I’m not sure about the head unit causing a noise with the HVAC system. The system is a series of interconnected ducts, and more than likely either you have a gap somewhere where the airflow is causing a noise (I assume it’s like a howling noise, like blowing over a jug or bottle in which the tone is denoted by both the angle of the airflow and speed). It probably won’t be easy to find, but I would have a quick poke through speaker holes and other areas you can pop off and access the ducts, vent elbows, junctions, flaps etc. while the fan is making the noise. The other possibility could be the vibration of the fan not seating correctly on the gasket isolators, or just being plain worn out. You mentioned trying to fix the fan by lubing it, or putting in another used fan. Let me know what you find, thanks for reading.

      • Tom See

        Thanks for the reply. I took out the glove box and the passenger panel and poked around with a piece of tubing. Couldn’t find anything definitive except it sounds like it’s way back by the matrix or maybe (as you said) in the ducting. I did part the duct from the center out to the side vent. It didn’t seem to matter. In some ways, it sounds like coming through the firewall from the motor. I took the scuttle cover and the cabin filter off and listened with my tubing and there was nothing from the motor. Previously, I have run the motor with everything off and it’s not from it. I took the opportunity to listen closely to the temp sensor and there was no noise. I did take it out and clean and lube it. I’m going to take the drivers panel off next and see if I can narrow it down some more. I might also pull the control unit. I’m beginning think that you are right and it’s to do with some ducting problem in which case I will turn up the radio. Two things that make no sense to me are: 1. if I just turn on the key without starting the engine, the fan works great with no noise. It’s only when I turn on the engine that the noise comes; 2. Increasing the speed lowers the pitch of the noise.

        • Adam Goral

          With the engine off, what if you let the fan run for awhile, will the noise eventually come on? Could relate to the amount of power the motor is getting from the battery. If the motor bearing or shaft is getting on in age and isn’t perfectly spinning, or a spinning part that used to be lubricated is now running a bit dry, a vibration can be amplified by all the surrounding plastic housing and ducting to translate to a deep thrum. The vibration would change with rpm, resulting in a different tone. If you haven’t found any ducting that’s letting air out, I would sincerely point the finger at a blower motor. We currently have a Valeo unit 715061, which is a brand I would highly recommend. The unit comes in under $100, and is made in Germany.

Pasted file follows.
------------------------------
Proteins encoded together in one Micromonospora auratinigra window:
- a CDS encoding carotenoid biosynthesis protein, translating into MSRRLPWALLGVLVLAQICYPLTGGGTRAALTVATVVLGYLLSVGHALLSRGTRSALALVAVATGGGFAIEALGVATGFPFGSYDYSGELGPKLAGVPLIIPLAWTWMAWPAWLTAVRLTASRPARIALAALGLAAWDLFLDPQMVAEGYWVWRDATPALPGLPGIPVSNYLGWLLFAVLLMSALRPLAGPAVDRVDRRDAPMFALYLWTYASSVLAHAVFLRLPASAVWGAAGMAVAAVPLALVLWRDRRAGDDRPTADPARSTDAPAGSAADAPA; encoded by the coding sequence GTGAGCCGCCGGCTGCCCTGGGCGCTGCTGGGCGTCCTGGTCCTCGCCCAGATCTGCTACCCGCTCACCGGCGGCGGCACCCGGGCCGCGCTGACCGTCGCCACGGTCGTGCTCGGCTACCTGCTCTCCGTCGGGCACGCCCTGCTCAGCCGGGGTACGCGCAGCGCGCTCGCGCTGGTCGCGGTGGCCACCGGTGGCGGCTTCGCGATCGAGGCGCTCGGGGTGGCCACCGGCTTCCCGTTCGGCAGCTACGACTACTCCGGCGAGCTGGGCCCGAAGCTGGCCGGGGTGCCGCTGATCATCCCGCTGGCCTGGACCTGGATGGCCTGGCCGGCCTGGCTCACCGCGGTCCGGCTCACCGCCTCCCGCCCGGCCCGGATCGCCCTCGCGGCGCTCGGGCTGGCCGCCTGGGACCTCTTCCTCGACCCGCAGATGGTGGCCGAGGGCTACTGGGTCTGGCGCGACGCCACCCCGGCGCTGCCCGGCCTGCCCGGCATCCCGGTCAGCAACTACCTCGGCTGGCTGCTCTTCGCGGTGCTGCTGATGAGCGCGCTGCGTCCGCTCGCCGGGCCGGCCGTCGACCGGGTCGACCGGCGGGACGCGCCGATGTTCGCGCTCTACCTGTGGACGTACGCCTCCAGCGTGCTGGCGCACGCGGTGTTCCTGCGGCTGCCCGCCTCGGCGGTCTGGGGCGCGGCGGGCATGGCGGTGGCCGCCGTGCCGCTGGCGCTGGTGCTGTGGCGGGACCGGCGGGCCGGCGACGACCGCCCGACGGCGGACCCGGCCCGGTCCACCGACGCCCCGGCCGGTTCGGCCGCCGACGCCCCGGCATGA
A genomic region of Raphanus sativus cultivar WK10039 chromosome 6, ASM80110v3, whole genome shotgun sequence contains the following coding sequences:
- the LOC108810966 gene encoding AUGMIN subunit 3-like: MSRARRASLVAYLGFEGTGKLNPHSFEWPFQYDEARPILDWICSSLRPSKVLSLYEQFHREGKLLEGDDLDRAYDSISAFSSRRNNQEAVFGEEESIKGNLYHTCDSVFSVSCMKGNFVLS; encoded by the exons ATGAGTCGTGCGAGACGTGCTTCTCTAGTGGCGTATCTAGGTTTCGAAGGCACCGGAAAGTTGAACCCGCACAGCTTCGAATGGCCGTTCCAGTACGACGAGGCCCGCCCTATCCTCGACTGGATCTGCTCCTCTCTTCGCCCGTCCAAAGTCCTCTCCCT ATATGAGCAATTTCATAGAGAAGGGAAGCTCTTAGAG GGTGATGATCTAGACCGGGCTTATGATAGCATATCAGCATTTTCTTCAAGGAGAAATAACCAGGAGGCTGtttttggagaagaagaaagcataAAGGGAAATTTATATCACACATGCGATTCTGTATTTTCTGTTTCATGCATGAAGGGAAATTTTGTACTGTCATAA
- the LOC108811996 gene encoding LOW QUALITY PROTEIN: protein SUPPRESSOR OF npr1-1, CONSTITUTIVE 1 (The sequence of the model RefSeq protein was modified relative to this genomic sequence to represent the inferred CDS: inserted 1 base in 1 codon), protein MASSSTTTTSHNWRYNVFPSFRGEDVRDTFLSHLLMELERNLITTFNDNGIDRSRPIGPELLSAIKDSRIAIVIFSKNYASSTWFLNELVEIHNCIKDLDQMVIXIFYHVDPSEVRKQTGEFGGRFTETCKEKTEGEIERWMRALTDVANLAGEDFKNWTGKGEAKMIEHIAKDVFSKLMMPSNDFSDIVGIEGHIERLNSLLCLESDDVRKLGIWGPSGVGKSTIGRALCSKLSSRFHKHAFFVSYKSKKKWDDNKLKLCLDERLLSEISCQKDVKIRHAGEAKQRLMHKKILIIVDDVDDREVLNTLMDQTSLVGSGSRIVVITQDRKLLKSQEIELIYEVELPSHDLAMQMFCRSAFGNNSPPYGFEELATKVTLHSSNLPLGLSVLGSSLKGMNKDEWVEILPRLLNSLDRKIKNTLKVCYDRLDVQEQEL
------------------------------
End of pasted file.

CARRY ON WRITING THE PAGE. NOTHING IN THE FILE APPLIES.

• Tom See

            I’ve been pulling stuff off and on the past few days (snow off and on). I know for sure that the Temp Sensor is fine. I know the fan itself is fine (took everything apart and ran the fan fully exposed. No noise at the fan). I know the recirc motor is fine. Pulling the control unit, the audio head, the glove box, and the side panels, as best I can tell, the noise comes from the center rear of the heater unit. It seems like it is coming through the firewall, but there is no noise in the engine bay even with everything pulled off of the fan. Besides, if I just turn the key on w/o starting the engine, the fan works perfectly (increase and decrease fan speed just fine). But as soon as I start the engine, the noise is there. Interestingly, when I start the engine, the noise is at a higher pitch and comes down to the pitch of the normal fan speed.

            Without taking the whole consoles, dashboards, etc. out, I don’t see a way to find the culprit. I’m going to turn up the radio. Actually, I’ll manually adjust the speed to one that doesn’t whine. I have a high speed (anything from full on to 3 bars down if I go full on then down) and a low speed (2 bars).

            I’ll keep replacing the motor in mind. I’ve looked at the ProParts blower motor that you sell and would probably get that one. My SAAB is a ’94 and I’m 76 and trying to keep it running at a reasonable cost until one of us goes. I did spend $25 for a used motor from a ’96 and it had the same problem. BTW, do these motors have brushes that wear out and might cause this?

          • Adam Goral

            Tom, your resilience is commendable, I think most people would have given up at this point. Here’s my theory. Yes the motors do have brushes, as well as bearings (of course). When the motor wears out, it begins to cause a little bit of vibration. Some blower motors are actually insulated from this vibration with different types of gasket material, as in this MINI blower motor https://www.eeuroparts.com/Parts/75581/Heater-Fan-Motor-64113422644/. If you are sure this only happens with the engine on, then perhaps the vibration of the heater box and the different independent vibrations of the engine bay might have just enough tolerance to close the gap and rub on the site of the housing. Because the housing is integral to the amplification of the noise, this is why you did not hear the vibration with the motor out. If you do decide to replace it, I would highly recommend the ACM unit, made in Germany. https://www.eeuroparts.com/Parts/168976/Heater-Fan-Motor-08575115/ The price is comparable to the Proparts unit. If you do decide to order, think about making it quick, there are none left here and only 2 in external warehouses for drop shipping. Have a great day Tom.